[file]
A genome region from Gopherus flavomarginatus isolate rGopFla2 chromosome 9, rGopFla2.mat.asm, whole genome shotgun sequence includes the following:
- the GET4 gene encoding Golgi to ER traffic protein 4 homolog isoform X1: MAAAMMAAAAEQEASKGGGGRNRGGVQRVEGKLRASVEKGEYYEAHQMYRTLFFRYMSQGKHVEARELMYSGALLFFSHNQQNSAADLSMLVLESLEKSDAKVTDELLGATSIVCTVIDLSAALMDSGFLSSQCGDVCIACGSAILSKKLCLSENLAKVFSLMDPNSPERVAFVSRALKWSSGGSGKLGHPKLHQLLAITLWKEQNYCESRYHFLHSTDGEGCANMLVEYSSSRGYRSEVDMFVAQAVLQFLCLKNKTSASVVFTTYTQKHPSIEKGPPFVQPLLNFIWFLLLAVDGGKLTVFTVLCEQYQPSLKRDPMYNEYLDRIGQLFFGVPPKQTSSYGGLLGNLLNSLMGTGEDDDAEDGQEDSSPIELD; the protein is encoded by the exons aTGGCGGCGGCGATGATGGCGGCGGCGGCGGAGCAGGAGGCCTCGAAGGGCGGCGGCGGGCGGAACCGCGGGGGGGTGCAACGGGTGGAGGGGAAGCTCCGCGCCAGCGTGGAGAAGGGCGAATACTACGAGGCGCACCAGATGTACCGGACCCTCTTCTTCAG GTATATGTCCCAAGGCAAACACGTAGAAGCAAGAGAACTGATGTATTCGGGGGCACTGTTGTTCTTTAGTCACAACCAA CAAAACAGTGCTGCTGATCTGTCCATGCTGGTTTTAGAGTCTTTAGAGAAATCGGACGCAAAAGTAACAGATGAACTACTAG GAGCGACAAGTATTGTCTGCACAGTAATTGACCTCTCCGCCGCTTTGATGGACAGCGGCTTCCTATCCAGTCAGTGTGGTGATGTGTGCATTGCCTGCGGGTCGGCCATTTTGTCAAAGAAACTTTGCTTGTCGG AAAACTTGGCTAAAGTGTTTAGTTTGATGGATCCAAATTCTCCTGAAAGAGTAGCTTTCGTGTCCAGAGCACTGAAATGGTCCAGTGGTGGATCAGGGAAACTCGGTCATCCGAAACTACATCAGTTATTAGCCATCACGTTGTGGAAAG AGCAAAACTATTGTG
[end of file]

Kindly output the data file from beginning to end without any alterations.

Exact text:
A genome region from Gopherus flavomarginatus isolate rGopFla2 chromosome 9, rGopFla2.mat.asm, whole genome shotgun sequence includes the following:
- the GET4 gene encoding Golgi to ER traffic protein 4 homolog isoform X1: MAAAMMAAAAEQEASKGGGGRNRGGVQRVEGKLRASVEKGEYYEAHQMYRTLFFRYMSQGKHVEARELMYSGALLFFSHNQQNSAADLSMLVLESLEKSDAKVTDELLGATSIVCTVIDLSAALMDSGFLSSQCGDVCIACGSAILSKKLCLSENLAKVFSLMDPNSPERVAFVSRALKWSSGGSGKLGHPKLHQLLAITLWKEQNYCESRYHFLHSTDGEGCANMLVEYSSSRGYRSEVDMFVAQAVLQFLCLKNKTSASVVFTTYTQKHPSIEKGPPFVQPLLNFIWFLLLAVDGGKLTVFTVLCEQYQPSLKRDPMYNEYLDRIGQLFFGVPPKQTSSYGGLLGNLLNSLMGTGEDDDAEDGQEDSSPIELD; the protein is encoded by the exons aTGGCGGCGGCGATGATGGCGGCGGCGGCGGAGCAGGAGGCCTCGAAGGGCGGCGGCGGGCGGAACCGCGGGGGGGTGCAACGGGTGGAGGGGAAGCTCCGCGCCAGCGTGGAGAAGGGCGAATACTACGAGGCGCACCAGATGTACCGGACCCTCTTCTTCAG GTATATGTCCCAAGGCAAACACGTAGAAGCAAGAGAACTGATGTATTCGGGGGCACTGTTGTTCTTTAGTCACAACCAA CAAAACAGTGCTGCTGATCTGTCCATGCTGGTTTTAGAGTCTTTAGAGAAATCGGACGCAAAAGTAACAGATGAACTACTAG GAGCGACAAGTATTGTCTGCACAGTAATTGACCTCTCCGCCGCTTTGATGGACAGCGGCTTCCTATCCAGTCAGTGTGGTGATGTGTGCATTGCCTGCGGGTCGGCCATTTTGTCAAAGAAACTTTGCTTGTCGG AAAACTTGGCTAAAGTGTTTAGTTTGATGGATCCAAATTCTCCTGAAAGAGTAGCTTTCGTGTCCAGAGCACTGAAATGGTCCAGTGGTGGATCAGGGAAACTCGGTCATCCGAAACTACATCAGTTATTAGCCATCACGTTGTGGAAAG AGCAAAACTATTGTG